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2 The Future of Fish – The Fisheries of the Future

Fisheries policy

Getting stock management right
> Overexploited stocks, unemployed fishermen, short-sighted structural policy – it is impossible to ignore that fisheries management has failed in many respects. Nonetheless, we can all learn from the positive approaches being taken in some regions. These aim to conserve fish species and ecosystems and take account of the social dimension – objectives which the European Union has yet to achieve with its current reform of fisheries policy.

Fishing at its limit

> The size of fish stocks can fluctuate considerably from one year to the next. Setting catch limits at sustainable levels is therefore a challenging task. Although there have already been some good scientific approaches to the problem, these have not translated into fisheries policy. Now, at last, a new fisheries management regime should safeguard the long-term sustainability of global fisheries.

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Towards better fisheries management

> For many years, fishing around the world has been organized on the basis of management plans. And yet stocks have been overexploited and thousands of fishermen have lost their livelihoods. Future-proof fisheries management must master both these challenges: it must support sustainable fishing while achieving high long-term yields. The Alaskan fishing industry is one example of how this can work.

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Turning the tide in fisheries policy?

> In 2013, the European Union will agree a new Common Fisheries Policy (CFP), which will establish the regulatory framework for the management of fisheries in future. The European Commission has made numerous proposals for improving the disastrous fisheries policy pursued over recent decades. Discussions are still ongoing, but it is hoped that the ambitious goals can be translated into effective legislation.

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Learning from bitter experience?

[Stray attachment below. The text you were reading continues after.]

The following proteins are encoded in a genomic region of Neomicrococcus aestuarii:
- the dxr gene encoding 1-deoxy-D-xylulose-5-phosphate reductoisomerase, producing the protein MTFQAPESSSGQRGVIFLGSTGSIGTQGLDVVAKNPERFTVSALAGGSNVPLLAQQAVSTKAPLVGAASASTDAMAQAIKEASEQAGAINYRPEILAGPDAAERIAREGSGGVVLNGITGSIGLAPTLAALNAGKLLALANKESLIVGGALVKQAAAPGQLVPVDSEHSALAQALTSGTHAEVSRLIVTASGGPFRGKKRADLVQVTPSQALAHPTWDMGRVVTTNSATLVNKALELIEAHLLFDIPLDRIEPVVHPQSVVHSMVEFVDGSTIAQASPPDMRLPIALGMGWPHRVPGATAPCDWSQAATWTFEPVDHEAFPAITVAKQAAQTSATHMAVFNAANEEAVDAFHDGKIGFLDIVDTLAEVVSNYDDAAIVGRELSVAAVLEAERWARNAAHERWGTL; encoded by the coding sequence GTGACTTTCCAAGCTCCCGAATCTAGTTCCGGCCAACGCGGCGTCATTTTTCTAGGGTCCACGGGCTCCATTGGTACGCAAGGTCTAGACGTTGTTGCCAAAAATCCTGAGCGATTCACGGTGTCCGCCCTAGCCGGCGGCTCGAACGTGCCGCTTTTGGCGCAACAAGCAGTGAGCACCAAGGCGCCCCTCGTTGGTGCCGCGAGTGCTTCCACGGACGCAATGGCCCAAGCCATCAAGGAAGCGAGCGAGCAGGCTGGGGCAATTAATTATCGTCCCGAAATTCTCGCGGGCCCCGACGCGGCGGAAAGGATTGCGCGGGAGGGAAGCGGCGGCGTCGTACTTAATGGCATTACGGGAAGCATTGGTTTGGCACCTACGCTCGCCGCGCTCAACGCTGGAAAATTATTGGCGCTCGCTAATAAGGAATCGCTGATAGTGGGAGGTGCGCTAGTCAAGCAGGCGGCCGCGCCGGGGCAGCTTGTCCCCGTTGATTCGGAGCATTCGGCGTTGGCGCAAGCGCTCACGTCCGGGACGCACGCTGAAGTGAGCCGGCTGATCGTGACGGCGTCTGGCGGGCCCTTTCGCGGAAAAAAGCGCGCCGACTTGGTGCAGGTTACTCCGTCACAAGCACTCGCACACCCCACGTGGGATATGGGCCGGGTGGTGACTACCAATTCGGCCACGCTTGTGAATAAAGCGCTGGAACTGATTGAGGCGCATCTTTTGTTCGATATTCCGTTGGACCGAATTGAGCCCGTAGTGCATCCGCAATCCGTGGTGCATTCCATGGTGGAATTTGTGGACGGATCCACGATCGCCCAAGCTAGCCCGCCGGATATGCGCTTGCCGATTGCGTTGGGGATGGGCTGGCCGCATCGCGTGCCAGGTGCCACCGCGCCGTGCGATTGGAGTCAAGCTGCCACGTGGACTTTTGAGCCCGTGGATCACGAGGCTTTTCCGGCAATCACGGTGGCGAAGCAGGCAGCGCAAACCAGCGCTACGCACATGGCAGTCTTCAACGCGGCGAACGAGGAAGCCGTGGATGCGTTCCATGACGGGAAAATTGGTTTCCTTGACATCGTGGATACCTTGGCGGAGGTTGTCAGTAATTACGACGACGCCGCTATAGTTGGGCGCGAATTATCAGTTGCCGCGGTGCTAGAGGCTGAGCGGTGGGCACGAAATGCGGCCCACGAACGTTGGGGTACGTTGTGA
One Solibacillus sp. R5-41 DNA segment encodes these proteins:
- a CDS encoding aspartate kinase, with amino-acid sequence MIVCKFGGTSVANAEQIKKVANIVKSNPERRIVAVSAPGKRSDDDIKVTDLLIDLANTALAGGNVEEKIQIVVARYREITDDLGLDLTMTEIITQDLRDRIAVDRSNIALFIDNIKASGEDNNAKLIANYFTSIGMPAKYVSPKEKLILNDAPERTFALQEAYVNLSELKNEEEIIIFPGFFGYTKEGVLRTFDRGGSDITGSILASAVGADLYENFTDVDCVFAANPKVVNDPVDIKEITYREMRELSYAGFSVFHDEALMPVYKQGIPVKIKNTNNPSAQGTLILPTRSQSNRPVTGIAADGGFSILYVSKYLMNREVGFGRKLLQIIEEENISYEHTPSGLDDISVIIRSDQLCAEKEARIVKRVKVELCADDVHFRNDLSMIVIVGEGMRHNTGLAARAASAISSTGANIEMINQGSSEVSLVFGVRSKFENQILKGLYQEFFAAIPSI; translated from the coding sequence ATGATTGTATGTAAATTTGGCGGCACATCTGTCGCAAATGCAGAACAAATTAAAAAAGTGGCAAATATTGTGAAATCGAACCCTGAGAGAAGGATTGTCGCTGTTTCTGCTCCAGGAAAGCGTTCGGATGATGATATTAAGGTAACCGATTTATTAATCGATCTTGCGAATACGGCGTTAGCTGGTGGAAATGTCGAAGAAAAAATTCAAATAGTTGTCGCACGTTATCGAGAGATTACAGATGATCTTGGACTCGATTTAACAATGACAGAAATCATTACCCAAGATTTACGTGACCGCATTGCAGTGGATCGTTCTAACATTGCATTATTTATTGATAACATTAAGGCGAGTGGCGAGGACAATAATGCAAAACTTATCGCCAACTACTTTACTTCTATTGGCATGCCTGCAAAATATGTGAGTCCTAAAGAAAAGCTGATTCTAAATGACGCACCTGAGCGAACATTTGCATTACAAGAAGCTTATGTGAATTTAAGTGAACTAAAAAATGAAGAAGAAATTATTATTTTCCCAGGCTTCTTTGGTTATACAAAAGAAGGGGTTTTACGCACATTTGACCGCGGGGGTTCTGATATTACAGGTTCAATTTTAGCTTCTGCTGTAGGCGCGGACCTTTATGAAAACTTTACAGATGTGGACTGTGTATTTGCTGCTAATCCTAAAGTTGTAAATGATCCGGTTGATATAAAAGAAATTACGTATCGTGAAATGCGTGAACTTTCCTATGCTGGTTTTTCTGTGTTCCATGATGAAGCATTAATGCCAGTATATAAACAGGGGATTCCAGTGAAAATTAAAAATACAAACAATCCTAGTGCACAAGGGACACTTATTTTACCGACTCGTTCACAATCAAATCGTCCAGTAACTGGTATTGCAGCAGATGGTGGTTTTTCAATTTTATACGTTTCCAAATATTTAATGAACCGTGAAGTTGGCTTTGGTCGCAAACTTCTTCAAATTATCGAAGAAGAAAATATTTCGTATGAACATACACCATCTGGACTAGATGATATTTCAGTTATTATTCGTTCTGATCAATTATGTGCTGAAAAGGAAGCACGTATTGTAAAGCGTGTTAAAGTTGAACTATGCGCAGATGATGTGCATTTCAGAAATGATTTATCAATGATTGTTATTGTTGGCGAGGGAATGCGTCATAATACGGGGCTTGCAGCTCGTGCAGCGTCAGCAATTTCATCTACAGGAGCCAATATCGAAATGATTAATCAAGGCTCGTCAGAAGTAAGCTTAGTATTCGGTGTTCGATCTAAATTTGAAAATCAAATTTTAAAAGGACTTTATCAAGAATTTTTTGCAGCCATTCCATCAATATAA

Today, many fish stocks are in a poor state because they were badly managed, or not managed at all, for many years. One reason for their parlous condition is that policy-makers and fishing companies have often disregarded scientists’ recommendations on Total Allowable Catch. From the scientists’ perspective, the TACs were meant to be upper limits which should not be exceeded; their aim was to ensure that stocks were not put at risk. However, policy-makers and the fishing industry viewed these upper limits as recommendations on the maximum amount that could be caught. With disastrous results: in years when stocks were already in an unhealthy state due to poor environmental conditions, fishing activities often exceeded the level that stocks could reasonably sustain. Quick profits or short-term protection of jobs were often viewed as more important than the recovery of stocks and the creation of a sustainable, high-yielding fishing industry for the long term. There now appears to be a willingness to learn from past mistakes, with alternative and more sustainable fisheries management strategies slowly coming to the fore all over the world. These strategies are based on the concept of maximum sustainable yield (MSY), i.e. the amount that can be harvested with a view to maintaining abundant stocks for the long term. This concept can be easily adapted to diverse local conditions and allows countries to tailor their approach, also taking account of the social dimension. In future, fisheries management strategies based on the MSY principle should also consider the interaction between the various species and the impact of fishing on the ecosystem. These modern fisheries management strategies also aim to promote more stakeholder involvement in order to identify solutions which are acceptable to everyone. The stakeholders concerned are fishermen, relevant authorities, professional associations and environmental organizations at regional and local level. But how can all these various aspects be reconciled within the framework of the Common Fisheries Policy (CFP)? That is currently the subject of intense debate in Europe. The problem with the previous fisheries policy was that outdated provisions constantly had to be revised and improved upon. This led to a plethora of rules which were often ignored, and made compliance extremely difficult to monitor. One problem which is still largely unresolved is the issue of discards: unwanted bycatch is simply dumped overboard. This causes the wastage of millions of tonnes of fish and marine fauna all over the world every year. Fish which cannot be landed because they do not make the grade in terms of size, or because no quota is in place for the species, are very likely to be discarded. The practice of high-grading is also a problem: this means that fishermen pick out the most valuable parts of the catch and dump the rest overboard. Various methods are currently being discussed to reduce the quantity of discards, such as more intensive deployment of government observers or onboard surveillance using CCTV. This type of system is now being trialled on some fishing vessels in the North Sea and the Baltic Sea. The European Commission is also keen to use the CFP as an opportunity to demand more industry responsibility, which turns the spotlight on fishermen themselves. Anyone whose fishing practices result in several species being netted simultaneously will be required to obtain a licence for each of the relevant species. This is intended to encourage fishermen to set their nets in areas where only one species of fish is likely to be caught, or to use nets which are designed to catch one specific species.